Craters of the Moon National Monument in southern Idaho is often described as “the strangest 75 square miles on the North American Continent”. This chaotic mess of volcanic craters, lava flows, and piles of loose rock is so other-worldly that the Apollo astronauts trained here in preparation for their moon missions. Julius Merrill, who visited in 1864, described it as “a mass of Black Vomit”.
The youngest lava flow in Craters is only 2000 years old. Roman tax collectors were still causing considerable angst when the last fissures opened up and unleashed millions of tons of lava over the surrounding dry sandy landscape. Last weekend I had the opportunity to explore that lava flow, traversing the complex terrain by foot.
Without a high-clearance 4×4, I walked 10 miles along farm tracks and cow paths to the southern end of Craters.
The walking began fairly easy. In some places the lava is flat and smooth, interrupted by occasional cracks, giving it the appearance of a broken parking lot.
Progressively, it becomes more convoluted. Sudden craters appear without warning where the lava has collapsed back into the earth. Cracks, sometimes 30 feet deep and wide enough that I looked for a way around rather than trying to jump, open up and give you a peak into the deep unknown.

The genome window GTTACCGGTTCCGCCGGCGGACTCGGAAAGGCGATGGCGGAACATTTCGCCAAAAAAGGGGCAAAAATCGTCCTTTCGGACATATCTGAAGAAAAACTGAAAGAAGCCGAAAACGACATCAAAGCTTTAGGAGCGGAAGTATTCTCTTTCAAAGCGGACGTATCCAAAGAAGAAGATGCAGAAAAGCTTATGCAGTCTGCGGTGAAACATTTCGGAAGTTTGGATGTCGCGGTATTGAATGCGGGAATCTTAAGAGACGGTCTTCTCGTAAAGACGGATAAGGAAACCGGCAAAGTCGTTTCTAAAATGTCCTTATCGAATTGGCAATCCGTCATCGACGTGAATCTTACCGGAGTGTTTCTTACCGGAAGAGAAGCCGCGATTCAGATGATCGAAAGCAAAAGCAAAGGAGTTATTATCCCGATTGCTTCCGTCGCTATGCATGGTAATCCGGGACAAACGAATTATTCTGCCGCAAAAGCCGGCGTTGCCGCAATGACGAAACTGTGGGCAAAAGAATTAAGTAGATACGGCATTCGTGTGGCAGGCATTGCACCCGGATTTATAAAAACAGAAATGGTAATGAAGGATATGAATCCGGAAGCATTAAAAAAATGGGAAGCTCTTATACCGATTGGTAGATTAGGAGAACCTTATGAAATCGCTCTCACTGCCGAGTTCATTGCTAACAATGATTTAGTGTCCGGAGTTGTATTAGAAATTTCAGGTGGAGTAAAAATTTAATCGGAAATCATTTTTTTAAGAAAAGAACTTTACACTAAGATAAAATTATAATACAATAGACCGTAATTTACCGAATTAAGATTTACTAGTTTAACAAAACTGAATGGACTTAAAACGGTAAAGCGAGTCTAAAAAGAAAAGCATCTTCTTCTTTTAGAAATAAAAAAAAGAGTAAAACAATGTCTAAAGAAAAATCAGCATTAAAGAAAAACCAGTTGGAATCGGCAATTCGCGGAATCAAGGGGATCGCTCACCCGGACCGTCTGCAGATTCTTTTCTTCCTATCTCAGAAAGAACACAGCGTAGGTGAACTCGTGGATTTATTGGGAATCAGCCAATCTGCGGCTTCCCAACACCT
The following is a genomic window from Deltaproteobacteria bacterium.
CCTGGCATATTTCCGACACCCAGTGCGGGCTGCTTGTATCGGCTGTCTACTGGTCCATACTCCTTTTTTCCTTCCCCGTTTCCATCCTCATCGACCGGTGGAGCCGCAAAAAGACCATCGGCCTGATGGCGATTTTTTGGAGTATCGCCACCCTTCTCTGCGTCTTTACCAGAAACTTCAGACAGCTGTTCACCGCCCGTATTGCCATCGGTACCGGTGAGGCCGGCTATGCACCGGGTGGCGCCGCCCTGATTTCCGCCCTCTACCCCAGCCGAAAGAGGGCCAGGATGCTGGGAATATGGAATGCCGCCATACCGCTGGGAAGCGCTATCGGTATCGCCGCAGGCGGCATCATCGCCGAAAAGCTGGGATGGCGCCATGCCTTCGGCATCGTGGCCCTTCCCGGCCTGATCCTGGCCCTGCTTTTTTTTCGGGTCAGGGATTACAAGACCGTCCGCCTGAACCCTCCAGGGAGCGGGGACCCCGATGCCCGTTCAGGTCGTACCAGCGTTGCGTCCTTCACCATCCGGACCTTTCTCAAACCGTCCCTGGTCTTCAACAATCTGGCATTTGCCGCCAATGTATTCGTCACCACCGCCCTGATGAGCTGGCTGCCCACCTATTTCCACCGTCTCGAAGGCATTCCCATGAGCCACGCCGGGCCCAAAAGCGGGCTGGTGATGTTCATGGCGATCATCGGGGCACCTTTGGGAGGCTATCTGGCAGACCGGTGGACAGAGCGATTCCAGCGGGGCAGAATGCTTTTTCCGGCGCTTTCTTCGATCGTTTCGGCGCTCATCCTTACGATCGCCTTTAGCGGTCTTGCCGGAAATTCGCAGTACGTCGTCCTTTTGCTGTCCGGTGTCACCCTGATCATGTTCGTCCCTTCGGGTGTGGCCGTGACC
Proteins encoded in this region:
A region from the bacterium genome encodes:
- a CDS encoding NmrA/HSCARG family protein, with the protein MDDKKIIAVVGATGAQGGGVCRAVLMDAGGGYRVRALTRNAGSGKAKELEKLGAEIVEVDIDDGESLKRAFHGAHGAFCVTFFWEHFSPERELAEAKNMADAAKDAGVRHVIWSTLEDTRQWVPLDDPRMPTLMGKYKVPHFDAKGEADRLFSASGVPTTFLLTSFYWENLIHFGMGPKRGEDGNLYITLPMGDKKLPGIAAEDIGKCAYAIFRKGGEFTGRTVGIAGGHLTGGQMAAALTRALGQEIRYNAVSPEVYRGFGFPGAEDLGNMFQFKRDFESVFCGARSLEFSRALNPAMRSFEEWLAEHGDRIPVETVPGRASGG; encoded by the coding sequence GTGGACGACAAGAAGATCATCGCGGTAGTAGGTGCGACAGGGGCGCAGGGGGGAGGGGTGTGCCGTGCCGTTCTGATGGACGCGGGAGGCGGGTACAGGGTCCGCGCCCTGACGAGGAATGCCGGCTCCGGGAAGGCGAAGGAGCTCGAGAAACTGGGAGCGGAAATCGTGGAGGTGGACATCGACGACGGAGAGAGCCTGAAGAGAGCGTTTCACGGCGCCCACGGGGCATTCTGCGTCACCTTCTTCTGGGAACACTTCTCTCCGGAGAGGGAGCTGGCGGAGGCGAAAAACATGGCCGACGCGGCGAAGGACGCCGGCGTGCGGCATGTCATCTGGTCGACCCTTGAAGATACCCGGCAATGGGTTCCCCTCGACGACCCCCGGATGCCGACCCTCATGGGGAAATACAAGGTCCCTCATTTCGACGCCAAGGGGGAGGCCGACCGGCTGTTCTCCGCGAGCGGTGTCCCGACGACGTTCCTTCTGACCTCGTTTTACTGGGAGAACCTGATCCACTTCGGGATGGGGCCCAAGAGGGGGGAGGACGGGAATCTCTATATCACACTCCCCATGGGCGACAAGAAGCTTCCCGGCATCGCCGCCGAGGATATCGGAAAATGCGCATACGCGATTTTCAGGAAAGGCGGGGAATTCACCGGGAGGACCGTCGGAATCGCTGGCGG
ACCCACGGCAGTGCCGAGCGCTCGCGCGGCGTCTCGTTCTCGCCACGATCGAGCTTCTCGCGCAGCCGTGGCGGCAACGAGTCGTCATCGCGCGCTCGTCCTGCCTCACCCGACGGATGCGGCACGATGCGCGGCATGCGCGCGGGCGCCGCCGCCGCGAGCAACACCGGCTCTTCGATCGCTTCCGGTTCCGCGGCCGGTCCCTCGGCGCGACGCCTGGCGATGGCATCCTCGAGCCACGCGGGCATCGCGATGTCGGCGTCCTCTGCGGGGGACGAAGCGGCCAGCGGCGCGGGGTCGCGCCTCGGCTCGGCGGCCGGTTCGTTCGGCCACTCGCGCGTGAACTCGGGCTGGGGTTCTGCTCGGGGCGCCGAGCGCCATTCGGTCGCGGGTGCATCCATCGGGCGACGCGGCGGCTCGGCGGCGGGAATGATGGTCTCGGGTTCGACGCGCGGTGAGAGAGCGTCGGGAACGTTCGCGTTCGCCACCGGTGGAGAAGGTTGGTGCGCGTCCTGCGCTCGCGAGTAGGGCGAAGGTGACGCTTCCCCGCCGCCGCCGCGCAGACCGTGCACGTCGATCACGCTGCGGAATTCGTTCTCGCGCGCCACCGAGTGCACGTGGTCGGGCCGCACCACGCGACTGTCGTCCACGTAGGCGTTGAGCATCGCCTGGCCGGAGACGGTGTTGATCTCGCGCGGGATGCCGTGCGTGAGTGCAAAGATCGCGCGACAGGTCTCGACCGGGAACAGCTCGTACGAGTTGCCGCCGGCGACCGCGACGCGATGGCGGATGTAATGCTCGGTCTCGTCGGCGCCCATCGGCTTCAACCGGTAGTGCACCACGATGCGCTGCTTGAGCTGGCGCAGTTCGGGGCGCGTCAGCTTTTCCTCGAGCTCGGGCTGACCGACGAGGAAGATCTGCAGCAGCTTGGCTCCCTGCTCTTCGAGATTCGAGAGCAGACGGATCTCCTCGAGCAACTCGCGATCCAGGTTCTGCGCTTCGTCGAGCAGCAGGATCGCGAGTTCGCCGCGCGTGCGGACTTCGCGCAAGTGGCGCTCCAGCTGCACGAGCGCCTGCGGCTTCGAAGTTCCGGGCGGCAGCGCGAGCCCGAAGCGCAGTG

“Nothing meets the eye but a desolate and awful waste; where no grass grows nor water runs, and where nothing is to be seen but lava.”
– Captain Benjamin Bonneville on his mapping expedition in 1833-1834.
I scared a dozen deer as I entered a pocket of forest where, somehow, the lava never flowed. I made this oasis my camp for the night. A coyote did his best to keep me awake, howling into the wee hours.
The next morning I continued across the lava, finding the walking constantly engaging. This landscape requires that you watch your footing at all times and keep an eye on the bigger picture so that you don’t end up walking in circles (or falling into a deep fissure).
“We saw perhaps one of the most remarkable lava flows in the world… The surface is netted and veined with small cracks, having the appearance of the scales of some prehistoric reptile.”
– Robert W. Limbert on his 1920 trek across the lava
The constantly changing shapes and textures of the lava are fascinating. Some look like long strands of dreadlocks, others form tubes where lava exposed to the cold air hardened but the molten rock inside continued to flow.
Reaching the end of the lava flow at Wapi Park, I was happy to get back onto solid, regular earth and walk the final few miles to King’s Bowl. I’d love to return again, earlier in the year when there is still enough snow to melt for drinking water, and continue all the way across the northern lava flow to the other end of the park.